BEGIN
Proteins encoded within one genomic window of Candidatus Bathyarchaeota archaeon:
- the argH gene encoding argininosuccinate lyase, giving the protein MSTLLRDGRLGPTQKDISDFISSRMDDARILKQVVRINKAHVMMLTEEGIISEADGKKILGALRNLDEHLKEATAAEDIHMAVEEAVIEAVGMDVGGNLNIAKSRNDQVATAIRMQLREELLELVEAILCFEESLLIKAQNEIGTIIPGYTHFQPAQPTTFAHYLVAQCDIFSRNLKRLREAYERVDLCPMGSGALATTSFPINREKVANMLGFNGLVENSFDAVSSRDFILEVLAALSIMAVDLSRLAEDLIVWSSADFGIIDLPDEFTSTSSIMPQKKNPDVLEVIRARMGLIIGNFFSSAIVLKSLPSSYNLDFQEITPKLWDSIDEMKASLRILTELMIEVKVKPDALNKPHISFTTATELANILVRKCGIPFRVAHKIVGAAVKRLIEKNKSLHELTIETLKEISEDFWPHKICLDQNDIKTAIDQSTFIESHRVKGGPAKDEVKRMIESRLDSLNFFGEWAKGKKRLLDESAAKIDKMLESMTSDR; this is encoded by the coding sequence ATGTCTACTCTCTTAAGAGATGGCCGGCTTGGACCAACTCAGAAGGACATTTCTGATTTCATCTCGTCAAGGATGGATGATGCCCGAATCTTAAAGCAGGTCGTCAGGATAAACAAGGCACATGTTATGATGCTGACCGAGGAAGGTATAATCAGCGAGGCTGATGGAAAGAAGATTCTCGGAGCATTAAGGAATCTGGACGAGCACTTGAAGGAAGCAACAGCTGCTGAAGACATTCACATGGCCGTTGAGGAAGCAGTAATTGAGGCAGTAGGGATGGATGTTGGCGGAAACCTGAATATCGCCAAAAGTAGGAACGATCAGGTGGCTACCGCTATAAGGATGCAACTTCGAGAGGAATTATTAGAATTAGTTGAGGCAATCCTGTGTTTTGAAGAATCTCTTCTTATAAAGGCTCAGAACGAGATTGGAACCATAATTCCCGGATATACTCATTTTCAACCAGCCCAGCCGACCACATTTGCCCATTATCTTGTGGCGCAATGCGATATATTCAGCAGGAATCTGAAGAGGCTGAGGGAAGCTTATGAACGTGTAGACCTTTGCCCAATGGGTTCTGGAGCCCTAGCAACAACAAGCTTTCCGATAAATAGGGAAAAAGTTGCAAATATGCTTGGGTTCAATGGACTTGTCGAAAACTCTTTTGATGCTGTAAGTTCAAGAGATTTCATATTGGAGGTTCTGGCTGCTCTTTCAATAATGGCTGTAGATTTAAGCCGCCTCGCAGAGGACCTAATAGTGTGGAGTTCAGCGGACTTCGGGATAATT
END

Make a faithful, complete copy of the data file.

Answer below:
Proteins encoded within one genomic window of Candidatus Bathyarchaeota archaeon:
- the argH gene encoding argininosuccinate lyase, giving the protein MSTLLRDGRLGPTQKDISDFISSRMDDARILKQVVRINKAHVMMLTEEGIISEADGKKILGALRNLDEHLKEATAAEDIHMAVEEAVIEAVGMDVGGNLNIAKSRNDQVATAIRMQLREELLELVEAILCFEESLLIKAQNEIGTIIPGYTHFQPAQPTTFAHYLVAQCDIFSRNLKRLREAYERVDLCPMGSGALATTSFPINREKVANMLGFNGLVENSFDAVSSRDFILEVLAALSIMAVDLSRLAEDLIVWSSADFGIIDLPDEFTSTSSIMPQKKNPDVLEVIRARMGLIIGNFFSSAIVLKSLPSSYNLDFQEITPKLWDSIDEMKASLRILTELMIEVKVKPDALNKPHISFTTATELANILVRKCGIPFRVAHKIVGAAVKRLIEKNKSLHELTIETLKEISEDFWPHKICLDQNDIKTAIDQSTFIESHRVKGGPAKDEVKRMIESRLDSLNFFGEWAKGKKRLLDESAAKIDKMLESMTSDR; this is encoded by the coding sequence ATGTCTACTCTCTTAAGAGATGGCCGGCTTGGACCAACTCAGAAGGACATTTCTGATTTCATCTCGTCAAGGATGGATGATGCCCGAATCTTAAAGCAGGTCGTCAGGATAAACAAGGCACATGTTATGATGCTGACCGAGGAAGGTATAATCAGCGAGGCTGATGGAAAGAAGATTCTCGGAGCATTAAGGAATCTGGACGAGCACTTGAAGGAAGCAACAGCTGCTGAAGACATTCACATGGCCGTTGAGGAAGCAGTAATTGAGGCAGTAGGGATGGATGTTGGCGGAAACCTGAATATCGCCAAAAGTAGGAACGATCAGGTGGCTACCGCTATAAGGATGCAACTTCGAGAGGAATTATTAGAATTAGTTGAGGCAATCCTGTGTTTTGAAGAATCTCTTCTTATAAAGGCTCAGAACGAGATTGGAACCATAATTCCCGGATATACTCATTTTCAACCAGCCCAGCCGACCACATTTGCCCATTATCTTGTGGCGCAATGCGATATATTCAGCAGGAATCTGAAGAGGCTGAGGGAAGCTTATGAACGTGTAGACCTTTGCCCAATGGGTTCTGGAGCCCTAGCAACAACAAGCTTTCCGATAAATAGGGAAAAAGTTGCAAATATGCTTGGGTTCAATGGACTTGTCGAAAACTCTTTTGATGCTGTAAGTTCAAGAGATTTCATATTGGAGGTTCTGGCTGCTCTTTCAATAATGGCTGTAGATTTAAGCCGCCTCGCAGAGGACCTAATAGTGTGGAGTTCAGCGGACTTCGGGATAATT